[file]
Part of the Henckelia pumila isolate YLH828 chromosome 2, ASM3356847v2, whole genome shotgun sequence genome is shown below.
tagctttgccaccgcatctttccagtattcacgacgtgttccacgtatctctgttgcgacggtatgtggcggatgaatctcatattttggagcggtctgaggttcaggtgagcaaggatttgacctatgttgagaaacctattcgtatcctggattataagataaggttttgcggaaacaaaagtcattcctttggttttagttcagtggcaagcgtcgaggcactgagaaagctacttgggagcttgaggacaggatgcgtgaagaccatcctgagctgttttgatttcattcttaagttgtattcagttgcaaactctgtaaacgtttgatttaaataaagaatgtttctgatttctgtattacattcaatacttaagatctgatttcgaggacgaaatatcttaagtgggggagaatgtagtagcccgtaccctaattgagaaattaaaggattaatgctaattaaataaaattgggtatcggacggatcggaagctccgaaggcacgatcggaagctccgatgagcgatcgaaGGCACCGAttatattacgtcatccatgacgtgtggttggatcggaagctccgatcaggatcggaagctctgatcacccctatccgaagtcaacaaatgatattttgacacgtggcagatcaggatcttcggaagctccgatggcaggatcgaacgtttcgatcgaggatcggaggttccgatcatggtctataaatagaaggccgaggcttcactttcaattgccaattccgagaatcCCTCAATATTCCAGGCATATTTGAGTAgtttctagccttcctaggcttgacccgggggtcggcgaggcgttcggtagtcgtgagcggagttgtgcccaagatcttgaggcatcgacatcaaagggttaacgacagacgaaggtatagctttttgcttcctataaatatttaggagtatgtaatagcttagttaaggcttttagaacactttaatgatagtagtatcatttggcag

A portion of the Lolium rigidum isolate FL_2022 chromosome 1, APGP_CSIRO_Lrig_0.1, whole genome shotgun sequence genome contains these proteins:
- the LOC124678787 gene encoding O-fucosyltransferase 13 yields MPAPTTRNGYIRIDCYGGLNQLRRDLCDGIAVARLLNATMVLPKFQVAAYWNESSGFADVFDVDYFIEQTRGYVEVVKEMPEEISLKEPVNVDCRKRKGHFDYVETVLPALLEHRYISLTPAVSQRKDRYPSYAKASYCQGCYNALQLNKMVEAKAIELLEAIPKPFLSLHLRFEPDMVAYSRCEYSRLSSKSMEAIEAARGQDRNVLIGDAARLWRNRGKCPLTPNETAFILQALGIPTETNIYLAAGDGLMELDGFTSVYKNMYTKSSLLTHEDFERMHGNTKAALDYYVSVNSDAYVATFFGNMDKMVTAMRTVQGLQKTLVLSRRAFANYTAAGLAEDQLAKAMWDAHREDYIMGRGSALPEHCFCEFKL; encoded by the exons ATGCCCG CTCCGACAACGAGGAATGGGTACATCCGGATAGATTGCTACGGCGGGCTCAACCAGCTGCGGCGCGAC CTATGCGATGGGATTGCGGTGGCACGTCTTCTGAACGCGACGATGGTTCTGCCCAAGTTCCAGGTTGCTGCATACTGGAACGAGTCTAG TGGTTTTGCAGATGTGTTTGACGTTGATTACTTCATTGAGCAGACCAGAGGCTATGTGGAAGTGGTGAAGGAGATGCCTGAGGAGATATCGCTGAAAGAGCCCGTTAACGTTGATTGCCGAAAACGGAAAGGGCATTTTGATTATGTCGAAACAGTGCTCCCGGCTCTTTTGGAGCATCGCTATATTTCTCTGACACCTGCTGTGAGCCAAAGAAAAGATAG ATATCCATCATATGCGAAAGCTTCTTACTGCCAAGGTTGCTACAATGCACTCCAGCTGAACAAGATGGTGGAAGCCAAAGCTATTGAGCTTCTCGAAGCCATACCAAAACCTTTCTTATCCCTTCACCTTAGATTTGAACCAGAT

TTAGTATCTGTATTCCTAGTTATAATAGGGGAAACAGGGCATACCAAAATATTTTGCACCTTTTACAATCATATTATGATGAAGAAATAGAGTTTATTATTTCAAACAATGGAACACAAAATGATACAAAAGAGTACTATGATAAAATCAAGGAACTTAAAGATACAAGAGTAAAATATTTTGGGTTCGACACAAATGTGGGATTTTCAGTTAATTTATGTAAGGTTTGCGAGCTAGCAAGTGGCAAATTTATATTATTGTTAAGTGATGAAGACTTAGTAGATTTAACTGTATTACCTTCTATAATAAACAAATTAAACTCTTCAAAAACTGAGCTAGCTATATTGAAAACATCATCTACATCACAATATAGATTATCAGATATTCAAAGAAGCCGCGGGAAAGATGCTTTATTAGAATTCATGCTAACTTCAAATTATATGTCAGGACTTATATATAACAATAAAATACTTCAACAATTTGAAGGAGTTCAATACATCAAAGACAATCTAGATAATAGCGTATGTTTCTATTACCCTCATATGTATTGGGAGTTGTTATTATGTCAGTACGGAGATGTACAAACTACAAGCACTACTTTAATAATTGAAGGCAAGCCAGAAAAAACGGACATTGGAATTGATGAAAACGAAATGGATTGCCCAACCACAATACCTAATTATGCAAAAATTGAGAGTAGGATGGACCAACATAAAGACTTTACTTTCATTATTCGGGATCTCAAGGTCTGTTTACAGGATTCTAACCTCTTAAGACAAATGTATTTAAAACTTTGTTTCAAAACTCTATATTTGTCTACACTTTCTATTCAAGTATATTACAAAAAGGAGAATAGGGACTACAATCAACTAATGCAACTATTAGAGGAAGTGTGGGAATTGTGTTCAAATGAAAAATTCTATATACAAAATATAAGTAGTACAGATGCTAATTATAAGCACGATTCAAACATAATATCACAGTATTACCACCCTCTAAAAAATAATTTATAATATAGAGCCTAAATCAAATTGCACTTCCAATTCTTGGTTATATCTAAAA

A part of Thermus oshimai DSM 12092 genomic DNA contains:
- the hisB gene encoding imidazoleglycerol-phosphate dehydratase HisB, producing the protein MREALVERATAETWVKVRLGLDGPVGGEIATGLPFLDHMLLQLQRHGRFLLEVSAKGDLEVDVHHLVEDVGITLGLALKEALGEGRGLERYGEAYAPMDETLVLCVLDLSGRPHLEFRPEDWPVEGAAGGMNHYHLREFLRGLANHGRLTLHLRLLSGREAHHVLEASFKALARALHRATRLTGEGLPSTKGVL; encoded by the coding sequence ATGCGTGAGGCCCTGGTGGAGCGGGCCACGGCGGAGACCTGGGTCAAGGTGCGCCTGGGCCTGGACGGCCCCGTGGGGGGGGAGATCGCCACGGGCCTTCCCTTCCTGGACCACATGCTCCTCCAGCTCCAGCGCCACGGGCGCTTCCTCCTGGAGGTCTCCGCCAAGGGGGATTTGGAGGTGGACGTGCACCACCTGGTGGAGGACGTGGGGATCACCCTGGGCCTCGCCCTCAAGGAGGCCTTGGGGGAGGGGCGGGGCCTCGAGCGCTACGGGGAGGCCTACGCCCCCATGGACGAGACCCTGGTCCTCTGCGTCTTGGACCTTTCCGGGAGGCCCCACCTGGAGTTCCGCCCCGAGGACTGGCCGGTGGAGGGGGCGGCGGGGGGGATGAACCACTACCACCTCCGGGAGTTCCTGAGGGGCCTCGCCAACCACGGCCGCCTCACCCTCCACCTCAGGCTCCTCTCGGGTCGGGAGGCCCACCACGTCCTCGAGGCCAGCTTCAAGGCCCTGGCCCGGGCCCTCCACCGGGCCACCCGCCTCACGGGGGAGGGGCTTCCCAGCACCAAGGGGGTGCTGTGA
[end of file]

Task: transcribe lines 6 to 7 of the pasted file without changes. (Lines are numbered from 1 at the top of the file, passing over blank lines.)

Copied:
A part of Thermus oshimai DSM 12092 genomic DNA contains:
- the hisB gene encoding imidazoleglycerol-phosphate dehydratase HisB, producing the protein MREALVERATAETWVKVRLGLDGPVGGEIATGLPFLDHMLLQLQRHGRFLLEVSAKGDLEVDVHHLVEDVGITLGLALKEALGEGRGLERYGEAYAPMDETLVLCVLDLSGRPHLEFRPEDWPVEGAAGGMNHYHLREFLRGLANHGRLTLHLRLLSGREAHHVLEASFKALARALHRATRLTGEGLPSTKGVL; encoded by the coding sequence ATGCGTGAGGCCCTGGTGGAGCGGGCCACGGCGGAGACCTGGGTCAAGGTGCGCCTGGGCCTGGACGGCCCCGTGGGGGGGGAGATCGCCACGGGCCTTCCCTTCCTGGACCACATGCTCCTCCAGCTCCAGCGCCACGGGCGCTTCCTCCTGGAGGTCTCCGCCAAGGGGGATTTGGAGGTGGACGTGCACCACCTGGTGGAGGACGTGGGGATCACCCTGGGCCTCGCCCTCAAGGAGGCCTTGGGGGAGGGGCGGGGCCTCGAGCGCTACGGGGAGGCCTACGCCCCCATGGACGAGACCCTGGTCCTCTGCGTCTTGGACCTTTCCGGGAGGCCCCACCTGGAGTTCCGCCCCGAGGACTGGCCGGTGGAGGGGGCGGCGGGGGGGATGAACCACTACCACCTCCGGGAGTTCCTGAGGGGCCTCGCCAACCACGGCCGCCTCACCCTCCACCTCAGGCTCCTCTCGGGTCGGGAGGCCCACCACGTCCTCGAGGCCAGCTTCAAGGCCCTGGCCCGGGCCCTCCACCGGGCCACCCGCCTCACGGGGGAGGGGCTTCCCAGCACCAAGGGGGTGCTGTGA